More WWI names: Allenby, Joffre, Pershing, Tasker

French General Joseph Joffre (1852-1931)
Joseph Joffre

The highest-debuting baby names of 1918 were Foch and Marne, for French general Ferdinand Foch and the Second Battle of the Marne. But Foch and Marne weren’t the only WWI-related baby names to debut in the U.S. baby name data during the 1910s. Here are four more…


  • 1920: unlisted
  • 1919: unlisted
  • 1918: 6 baby boys named Allenby [debut]
  • 1917: unlisted
  • 1916: unlisted

The name Allenby, which appeared in the baby name data only once, comes from British Field Marshal Edmund Allenby (1861-1936). He was given command of the Egyptian Expeditionary Force (EEF) in mid-1917.


  • 1919: 7 baby boys named Joffre
  • 1918: 35 baby boys named Joffre
  • 1917: 37 baby boys named Joffre
  • 1916: 16 baby boys named Joffre
  • 1915: 14 baby boys named Joffre
  • 1914: 6 baby boys named Joffre [debut]
  • 1913: unlisted

The name Joffre, which debuted in 1914 and peaked in 1917, was inspired by French General Joseph Joffre (1852-1931). He was commander-in-chief of the French Army during World War I.

The Social Security Death Index (SSDI) tells me that two of those 1917 babies were named Joffre Pershing and Joffre Haig, and that another Joffre Pershing was born in 1918.

American General John Pershing (1860-1948)
John Pershing


  • 1920: 28 baby boys named Pershing
  • 1919: 103 baby boys named Pershing [rank: 595th]
  • 1918: 295 baby boys named Pershing [rank: 334th]
  • 1917: 53 baby boys named Pershing [rank: 882nd]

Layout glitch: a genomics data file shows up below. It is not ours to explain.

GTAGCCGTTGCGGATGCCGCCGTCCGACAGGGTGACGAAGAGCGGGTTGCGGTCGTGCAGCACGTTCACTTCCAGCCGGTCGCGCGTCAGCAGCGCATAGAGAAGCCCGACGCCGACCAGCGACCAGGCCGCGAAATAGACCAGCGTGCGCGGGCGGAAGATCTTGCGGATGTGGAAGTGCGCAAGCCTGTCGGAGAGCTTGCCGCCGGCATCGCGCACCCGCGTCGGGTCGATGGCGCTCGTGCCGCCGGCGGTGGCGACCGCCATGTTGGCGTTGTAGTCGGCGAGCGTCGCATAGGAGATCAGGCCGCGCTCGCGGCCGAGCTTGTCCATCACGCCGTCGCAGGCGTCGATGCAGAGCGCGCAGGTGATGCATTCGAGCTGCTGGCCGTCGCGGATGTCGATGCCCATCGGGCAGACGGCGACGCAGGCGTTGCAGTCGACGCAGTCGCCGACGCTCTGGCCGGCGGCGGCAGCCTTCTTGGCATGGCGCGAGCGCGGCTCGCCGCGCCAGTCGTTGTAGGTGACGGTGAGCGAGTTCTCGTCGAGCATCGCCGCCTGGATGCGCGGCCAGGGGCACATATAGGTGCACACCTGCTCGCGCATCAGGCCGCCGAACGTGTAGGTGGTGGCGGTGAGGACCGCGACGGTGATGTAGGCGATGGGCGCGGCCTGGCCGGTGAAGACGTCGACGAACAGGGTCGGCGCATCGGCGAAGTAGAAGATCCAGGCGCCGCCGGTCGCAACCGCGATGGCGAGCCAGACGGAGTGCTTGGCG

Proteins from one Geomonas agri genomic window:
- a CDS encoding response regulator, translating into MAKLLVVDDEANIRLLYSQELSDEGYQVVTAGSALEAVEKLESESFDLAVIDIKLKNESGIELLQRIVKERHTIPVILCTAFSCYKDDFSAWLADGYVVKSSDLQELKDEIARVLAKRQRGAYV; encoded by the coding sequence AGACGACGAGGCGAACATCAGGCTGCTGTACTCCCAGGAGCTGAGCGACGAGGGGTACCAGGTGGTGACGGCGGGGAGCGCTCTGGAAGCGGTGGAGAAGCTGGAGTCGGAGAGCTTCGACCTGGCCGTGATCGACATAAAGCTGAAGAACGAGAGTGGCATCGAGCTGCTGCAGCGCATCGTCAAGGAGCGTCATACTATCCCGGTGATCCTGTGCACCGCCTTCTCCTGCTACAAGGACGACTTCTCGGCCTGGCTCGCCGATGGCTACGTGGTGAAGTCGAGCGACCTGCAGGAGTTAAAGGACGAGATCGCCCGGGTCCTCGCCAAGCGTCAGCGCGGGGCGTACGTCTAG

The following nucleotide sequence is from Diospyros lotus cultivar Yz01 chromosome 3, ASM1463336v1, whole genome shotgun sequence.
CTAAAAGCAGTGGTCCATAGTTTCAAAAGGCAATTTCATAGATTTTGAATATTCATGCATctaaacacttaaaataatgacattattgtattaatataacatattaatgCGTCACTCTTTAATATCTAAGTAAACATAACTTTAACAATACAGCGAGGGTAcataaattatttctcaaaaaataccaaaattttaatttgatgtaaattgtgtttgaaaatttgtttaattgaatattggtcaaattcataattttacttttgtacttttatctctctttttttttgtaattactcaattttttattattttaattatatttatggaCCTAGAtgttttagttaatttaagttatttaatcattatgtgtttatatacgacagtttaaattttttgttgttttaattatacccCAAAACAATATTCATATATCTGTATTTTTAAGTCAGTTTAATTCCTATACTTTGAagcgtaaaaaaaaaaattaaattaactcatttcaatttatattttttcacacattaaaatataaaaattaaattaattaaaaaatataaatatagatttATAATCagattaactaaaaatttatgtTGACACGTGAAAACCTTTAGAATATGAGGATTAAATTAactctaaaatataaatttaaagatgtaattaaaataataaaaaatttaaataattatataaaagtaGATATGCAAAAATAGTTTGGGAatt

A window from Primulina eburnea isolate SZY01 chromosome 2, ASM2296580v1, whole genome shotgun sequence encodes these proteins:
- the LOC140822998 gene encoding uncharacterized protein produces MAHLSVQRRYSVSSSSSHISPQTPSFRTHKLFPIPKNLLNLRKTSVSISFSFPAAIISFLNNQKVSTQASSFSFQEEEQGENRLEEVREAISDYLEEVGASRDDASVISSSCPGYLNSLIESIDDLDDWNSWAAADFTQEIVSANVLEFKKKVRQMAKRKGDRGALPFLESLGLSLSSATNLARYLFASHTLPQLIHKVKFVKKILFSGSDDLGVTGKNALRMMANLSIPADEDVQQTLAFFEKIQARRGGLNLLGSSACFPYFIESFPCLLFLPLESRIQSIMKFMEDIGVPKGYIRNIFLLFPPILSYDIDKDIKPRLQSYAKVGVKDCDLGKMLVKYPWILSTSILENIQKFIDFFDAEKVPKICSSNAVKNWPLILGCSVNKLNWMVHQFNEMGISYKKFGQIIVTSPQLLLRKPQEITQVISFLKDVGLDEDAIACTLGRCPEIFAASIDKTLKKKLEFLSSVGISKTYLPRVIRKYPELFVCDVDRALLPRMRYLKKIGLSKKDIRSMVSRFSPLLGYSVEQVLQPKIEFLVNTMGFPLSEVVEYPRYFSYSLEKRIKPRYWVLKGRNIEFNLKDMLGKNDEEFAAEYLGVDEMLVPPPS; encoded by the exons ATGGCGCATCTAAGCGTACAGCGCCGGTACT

• 1916: unlisted
  • 1915: 10 baby boys named Pershing [debut]
  • 1914: unlisted

The name Pershing, which debuted in 1915 and peaked in 1918, was inspired by General John Pershing (1860-1948). He was the only person promoted to the highest rank in the U.S. Army — General of the Armies — during his lifetime (in 1919).

No doubt scores of other baby boys were named “John Pershing,” such as John Pershing Williams, born in August of 1917 to Mr. and Mrs. W. J. S. Williams of Scioto County, Ohio.


  • 1920: unlisted
  • 1919: 8 baby boys named Tasker
  • 1918: 7 baby boys named Tasker [debut]
  • 1917: unlisted
  • 1916: unlisted

The name Tasker comes from General Tasker Bliss (1853-1930). He was the Chief of Staff of the U.S. Army from 1917 to 1918.

Not surprisingly, the WWI names above fell out of favor after the early 1920s. But the last three did reappear in the U.S. baby name data in the early ’40s, during WWII. Pershing returned in 1940, while Joffre and Tasker came back in 1942.

What are your thoughts on these names?

Source: “Namesake Son for General Pershing.” Portsmouth Times 26 Oct. 1917.

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